One former landlord took a tenant horror story and turned it into a tech business that is making the tenant screening process much more sophisticated – and that’s great news for current landlords.
“We’re based on this fundamental belief that credit is broken; that the way landlords currently use credit to screen tenants is basically flawed and that there is really a lot more to the equation than somebody’s seven year financial history for determining whether they’d be a good fit for a rental property,” Dylan Lenz, founder and CEO of Naborly, told CREW. “With Naborly you can think of it as Equifax meets LinkedIn for rental industry.”
Launched in January 2016, Naborly is a full service screening company that delves deeper than just providing a potential tenant’s credit file. It verifies identity, income, employment, and social data factors, among others.
As the company describes itself: “Naborly goes beyond the basics and uses Artificial Intelligence to gather data and analyze not only the potential tenant, but the rental property, and the market in order to determine if there is a suitable fit and what risks a landlord may be exposed to.”
It currently services over 650,000 properties in Canada and United States.
“We look at the rental applicants themselves, and we analyze that data to help landlords know who exactly they’re renting to versus just giving a credit report,” Lenz said.
The service, which includes credit history, is offered at the same price point as a traditional credit report.
The idea for Naborly was borne from Lenz’s own horrible experience with a tenant.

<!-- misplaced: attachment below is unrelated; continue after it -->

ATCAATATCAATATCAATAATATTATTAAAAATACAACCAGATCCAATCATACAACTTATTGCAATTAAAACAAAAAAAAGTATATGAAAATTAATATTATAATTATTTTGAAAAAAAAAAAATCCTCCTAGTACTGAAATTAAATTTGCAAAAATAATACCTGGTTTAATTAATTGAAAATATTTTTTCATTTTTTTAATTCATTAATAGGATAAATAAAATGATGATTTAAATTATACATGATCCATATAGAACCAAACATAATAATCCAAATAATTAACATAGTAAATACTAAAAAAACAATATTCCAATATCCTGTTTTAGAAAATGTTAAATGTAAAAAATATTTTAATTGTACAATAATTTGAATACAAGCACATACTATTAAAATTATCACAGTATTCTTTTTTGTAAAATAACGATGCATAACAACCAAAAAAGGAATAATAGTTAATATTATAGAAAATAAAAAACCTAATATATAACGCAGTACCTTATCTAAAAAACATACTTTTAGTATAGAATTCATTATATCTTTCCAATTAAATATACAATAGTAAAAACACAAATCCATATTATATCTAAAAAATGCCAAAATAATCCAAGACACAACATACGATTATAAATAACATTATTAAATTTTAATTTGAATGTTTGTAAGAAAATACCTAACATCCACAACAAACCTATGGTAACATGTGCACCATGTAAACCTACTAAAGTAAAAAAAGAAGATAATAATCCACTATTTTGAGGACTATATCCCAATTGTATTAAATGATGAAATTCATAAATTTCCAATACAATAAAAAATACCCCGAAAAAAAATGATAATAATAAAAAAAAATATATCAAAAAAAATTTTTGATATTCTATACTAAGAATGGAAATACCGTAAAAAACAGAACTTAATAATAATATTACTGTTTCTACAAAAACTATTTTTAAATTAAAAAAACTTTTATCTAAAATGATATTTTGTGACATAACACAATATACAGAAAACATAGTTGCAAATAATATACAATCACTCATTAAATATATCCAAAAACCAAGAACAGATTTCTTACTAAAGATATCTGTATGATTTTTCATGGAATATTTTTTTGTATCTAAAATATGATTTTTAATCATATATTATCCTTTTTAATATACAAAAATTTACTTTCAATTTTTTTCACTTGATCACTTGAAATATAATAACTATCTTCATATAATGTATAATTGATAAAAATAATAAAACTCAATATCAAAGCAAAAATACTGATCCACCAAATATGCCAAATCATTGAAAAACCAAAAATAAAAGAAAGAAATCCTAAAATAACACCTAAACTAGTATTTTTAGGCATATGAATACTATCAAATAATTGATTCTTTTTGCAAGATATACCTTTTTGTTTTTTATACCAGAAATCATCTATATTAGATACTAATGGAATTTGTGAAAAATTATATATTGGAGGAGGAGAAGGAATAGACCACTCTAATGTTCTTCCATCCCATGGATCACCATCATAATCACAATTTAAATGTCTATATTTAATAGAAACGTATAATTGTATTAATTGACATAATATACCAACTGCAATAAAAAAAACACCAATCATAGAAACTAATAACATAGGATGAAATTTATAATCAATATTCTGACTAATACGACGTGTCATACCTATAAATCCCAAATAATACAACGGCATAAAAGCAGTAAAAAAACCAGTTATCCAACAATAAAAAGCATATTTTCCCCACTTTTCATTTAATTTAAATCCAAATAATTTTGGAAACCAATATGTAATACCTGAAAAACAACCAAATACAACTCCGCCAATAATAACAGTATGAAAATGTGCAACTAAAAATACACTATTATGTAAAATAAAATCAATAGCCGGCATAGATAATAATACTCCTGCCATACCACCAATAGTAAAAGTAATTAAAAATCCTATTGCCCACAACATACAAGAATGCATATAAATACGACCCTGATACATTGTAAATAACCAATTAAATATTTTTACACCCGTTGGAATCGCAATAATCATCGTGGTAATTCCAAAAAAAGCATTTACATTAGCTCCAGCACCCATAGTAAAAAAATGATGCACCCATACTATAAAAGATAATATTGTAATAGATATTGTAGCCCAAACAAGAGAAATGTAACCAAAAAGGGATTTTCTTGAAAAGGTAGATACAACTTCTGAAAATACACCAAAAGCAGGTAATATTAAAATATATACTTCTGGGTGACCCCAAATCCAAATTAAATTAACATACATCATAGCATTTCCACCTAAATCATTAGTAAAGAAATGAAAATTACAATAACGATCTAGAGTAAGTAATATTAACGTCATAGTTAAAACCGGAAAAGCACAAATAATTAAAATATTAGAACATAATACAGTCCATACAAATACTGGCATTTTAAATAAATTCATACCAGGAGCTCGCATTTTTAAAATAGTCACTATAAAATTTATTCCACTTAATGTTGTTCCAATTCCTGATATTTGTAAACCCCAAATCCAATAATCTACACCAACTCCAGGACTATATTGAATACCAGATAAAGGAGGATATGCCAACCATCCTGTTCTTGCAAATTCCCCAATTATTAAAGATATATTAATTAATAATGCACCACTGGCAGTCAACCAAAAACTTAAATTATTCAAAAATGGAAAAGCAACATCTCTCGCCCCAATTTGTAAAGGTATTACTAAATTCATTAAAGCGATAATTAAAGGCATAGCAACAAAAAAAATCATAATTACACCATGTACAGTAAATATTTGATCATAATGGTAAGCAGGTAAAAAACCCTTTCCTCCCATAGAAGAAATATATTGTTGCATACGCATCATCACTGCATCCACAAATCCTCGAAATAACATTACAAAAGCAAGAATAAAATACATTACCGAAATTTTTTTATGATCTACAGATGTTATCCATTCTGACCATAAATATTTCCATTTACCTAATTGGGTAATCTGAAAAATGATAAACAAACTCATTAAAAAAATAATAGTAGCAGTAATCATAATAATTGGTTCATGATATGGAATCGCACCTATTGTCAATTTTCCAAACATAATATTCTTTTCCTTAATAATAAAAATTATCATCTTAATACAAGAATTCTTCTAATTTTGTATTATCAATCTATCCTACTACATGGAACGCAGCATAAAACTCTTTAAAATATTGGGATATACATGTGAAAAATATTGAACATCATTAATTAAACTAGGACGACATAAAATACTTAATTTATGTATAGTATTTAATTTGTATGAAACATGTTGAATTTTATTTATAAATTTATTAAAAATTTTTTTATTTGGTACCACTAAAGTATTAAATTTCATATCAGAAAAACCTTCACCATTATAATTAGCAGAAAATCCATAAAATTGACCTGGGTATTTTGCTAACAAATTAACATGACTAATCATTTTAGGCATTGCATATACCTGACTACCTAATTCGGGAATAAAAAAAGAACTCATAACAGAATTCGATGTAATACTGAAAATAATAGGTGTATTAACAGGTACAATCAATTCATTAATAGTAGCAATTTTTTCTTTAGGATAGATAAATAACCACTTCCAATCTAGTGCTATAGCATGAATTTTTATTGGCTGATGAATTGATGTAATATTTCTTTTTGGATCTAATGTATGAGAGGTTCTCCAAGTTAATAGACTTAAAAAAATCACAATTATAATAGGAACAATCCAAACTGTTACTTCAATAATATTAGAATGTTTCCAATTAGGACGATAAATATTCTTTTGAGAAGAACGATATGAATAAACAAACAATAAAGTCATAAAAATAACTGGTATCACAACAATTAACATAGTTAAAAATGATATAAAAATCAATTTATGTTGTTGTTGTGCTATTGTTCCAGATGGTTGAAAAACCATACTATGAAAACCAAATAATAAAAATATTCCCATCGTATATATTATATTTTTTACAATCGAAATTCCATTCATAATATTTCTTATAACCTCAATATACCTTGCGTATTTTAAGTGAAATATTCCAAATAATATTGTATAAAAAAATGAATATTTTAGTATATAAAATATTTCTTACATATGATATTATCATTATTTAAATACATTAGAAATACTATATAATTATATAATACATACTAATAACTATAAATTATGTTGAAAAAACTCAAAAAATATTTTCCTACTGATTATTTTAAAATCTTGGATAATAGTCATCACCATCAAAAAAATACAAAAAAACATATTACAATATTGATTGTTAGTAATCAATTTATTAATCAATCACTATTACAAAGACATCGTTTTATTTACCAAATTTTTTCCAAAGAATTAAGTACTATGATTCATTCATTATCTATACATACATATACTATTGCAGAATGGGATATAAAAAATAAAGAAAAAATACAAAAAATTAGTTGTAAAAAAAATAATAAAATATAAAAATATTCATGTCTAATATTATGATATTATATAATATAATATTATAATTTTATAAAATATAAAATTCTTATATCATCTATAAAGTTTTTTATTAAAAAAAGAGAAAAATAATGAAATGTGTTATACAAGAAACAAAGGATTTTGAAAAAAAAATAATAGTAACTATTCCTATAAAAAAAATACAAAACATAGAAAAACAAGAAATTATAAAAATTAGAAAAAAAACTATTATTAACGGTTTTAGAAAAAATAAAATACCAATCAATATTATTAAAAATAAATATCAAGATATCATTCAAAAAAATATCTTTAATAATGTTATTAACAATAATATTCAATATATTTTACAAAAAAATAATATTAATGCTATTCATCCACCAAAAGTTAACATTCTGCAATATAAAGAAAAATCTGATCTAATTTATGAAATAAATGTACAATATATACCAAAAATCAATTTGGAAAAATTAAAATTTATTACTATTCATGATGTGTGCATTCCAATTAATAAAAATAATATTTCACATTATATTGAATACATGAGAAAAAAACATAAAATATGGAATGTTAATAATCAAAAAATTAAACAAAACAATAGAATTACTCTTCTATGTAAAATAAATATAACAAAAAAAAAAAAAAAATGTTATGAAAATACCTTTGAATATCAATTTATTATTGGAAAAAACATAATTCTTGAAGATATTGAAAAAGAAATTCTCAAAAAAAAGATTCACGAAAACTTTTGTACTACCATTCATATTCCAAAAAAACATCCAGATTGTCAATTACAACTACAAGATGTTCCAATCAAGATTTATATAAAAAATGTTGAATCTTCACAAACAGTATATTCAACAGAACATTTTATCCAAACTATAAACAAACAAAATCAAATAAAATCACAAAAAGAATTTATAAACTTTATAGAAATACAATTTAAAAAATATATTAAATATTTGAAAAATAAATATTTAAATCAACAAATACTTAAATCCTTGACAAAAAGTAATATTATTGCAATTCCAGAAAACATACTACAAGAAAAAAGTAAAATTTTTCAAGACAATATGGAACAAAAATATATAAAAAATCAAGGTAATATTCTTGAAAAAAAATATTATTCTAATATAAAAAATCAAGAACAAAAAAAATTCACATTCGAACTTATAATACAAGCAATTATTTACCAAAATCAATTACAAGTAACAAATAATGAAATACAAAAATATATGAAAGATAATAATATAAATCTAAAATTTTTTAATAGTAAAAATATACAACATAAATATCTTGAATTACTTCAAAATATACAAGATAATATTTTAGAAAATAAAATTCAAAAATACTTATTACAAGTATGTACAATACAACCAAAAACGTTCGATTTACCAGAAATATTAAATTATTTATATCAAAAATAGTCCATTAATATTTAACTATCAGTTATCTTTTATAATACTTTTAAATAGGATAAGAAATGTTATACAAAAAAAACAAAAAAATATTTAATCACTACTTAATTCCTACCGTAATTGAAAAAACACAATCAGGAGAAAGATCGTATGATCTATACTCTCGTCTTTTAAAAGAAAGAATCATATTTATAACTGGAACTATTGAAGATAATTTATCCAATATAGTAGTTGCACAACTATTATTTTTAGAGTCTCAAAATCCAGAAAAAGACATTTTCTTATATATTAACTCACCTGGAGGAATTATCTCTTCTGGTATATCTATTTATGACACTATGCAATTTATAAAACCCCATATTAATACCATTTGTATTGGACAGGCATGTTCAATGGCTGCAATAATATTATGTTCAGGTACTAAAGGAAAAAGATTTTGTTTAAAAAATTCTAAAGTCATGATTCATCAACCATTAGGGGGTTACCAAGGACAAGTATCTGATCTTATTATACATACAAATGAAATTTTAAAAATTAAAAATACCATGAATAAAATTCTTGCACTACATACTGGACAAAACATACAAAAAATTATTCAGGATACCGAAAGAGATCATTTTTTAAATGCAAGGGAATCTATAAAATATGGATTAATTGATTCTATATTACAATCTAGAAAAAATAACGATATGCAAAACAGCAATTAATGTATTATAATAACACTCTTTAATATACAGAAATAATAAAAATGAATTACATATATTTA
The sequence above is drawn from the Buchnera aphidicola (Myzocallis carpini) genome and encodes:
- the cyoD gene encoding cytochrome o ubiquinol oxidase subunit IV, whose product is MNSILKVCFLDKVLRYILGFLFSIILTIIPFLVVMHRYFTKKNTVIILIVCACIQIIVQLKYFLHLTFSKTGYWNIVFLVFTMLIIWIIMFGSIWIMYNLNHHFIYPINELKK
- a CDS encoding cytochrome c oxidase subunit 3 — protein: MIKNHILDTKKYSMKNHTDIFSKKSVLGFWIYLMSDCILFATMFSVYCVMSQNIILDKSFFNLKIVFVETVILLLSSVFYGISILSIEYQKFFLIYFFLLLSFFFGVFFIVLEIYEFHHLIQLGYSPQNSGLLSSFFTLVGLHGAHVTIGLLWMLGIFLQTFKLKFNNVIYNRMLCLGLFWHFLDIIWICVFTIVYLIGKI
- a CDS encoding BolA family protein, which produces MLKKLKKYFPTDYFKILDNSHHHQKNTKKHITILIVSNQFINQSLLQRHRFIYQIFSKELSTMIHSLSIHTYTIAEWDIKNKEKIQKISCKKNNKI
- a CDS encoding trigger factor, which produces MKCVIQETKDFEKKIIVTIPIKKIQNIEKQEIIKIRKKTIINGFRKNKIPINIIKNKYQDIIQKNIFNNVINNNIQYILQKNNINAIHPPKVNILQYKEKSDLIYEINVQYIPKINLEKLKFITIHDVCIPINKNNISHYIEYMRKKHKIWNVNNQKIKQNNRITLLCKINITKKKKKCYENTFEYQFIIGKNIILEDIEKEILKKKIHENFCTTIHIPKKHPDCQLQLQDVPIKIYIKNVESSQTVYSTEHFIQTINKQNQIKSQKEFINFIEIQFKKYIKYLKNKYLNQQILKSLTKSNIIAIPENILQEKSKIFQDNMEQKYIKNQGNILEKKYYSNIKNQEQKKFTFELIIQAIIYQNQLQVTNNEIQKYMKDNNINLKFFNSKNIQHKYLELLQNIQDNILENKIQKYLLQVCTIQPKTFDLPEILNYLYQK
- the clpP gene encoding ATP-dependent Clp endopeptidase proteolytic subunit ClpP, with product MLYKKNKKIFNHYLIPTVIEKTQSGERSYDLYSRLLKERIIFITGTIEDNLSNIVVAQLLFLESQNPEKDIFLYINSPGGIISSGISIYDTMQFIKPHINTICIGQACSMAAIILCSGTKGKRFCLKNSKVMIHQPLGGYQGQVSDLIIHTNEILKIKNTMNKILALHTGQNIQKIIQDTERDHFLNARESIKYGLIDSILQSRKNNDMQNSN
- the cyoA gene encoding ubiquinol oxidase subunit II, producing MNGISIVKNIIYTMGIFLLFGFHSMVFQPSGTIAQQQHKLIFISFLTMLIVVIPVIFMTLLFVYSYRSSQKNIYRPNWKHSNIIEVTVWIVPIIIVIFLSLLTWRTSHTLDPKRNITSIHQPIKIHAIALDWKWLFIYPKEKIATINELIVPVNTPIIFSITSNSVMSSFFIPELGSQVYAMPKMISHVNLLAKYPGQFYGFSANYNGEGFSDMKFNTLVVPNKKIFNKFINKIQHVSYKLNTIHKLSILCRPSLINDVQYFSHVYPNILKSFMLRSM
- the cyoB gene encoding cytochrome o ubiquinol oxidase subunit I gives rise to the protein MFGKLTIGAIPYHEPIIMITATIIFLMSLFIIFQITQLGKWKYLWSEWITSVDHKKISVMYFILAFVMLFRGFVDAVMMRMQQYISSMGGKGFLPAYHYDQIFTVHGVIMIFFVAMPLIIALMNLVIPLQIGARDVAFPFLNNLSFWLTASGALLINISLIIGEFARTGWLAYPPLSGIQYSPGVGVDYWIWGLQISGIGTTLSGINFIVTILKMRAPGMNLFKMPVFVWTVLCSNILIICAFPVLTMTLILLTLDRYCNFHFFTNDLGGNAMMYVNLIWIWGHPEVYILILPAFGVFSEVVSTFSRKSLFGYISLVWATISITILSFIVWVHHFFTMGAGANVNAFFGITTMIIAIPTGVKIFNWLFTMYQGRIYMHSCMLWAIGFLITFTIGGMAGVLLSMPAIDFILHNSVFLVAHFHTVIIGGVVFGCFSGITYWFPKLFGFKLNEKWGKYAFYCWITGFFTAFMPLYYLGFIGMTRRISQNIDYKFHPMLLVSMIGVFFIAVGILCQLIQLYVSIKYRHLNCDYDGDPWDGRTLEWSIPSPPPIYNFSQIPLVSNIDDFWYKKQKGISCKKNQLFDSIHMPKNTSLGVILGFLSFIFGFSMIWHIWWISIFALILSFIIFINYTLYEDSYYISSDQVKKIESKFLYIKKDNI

When he was 22, he bought a house, renovated it, and rented it out.
“I ended up getting a really bad tenant that ended up costing me $22,000 in property damages and unpaid rental fees,” Lenz said. “After that, after going through the eviction process, it was very time consuming. During the eviction process, we found out the person had had six convictions in the last 18 months.”
Because that sort of information was not provided through the traditional tenant screening methods, Lenz figured there was a market for providing it.
“Landlords end up making these gut decisions, they try to interpret the (credit) data themselves,” Lenz said. “Where Naborly tries to position itself is that we’re experts in the field of data analysis and we’ve analyzed millions of rental histories and we can basically look at credit information and other datasets the applicant has on them to basically make more accurate predictions around the stuff landlords really want to know.”
Which is not whether tenants pay their phone bills but whether or not they’re likely to damage a property or eventually be evicted.
For more information about Naborly, click here.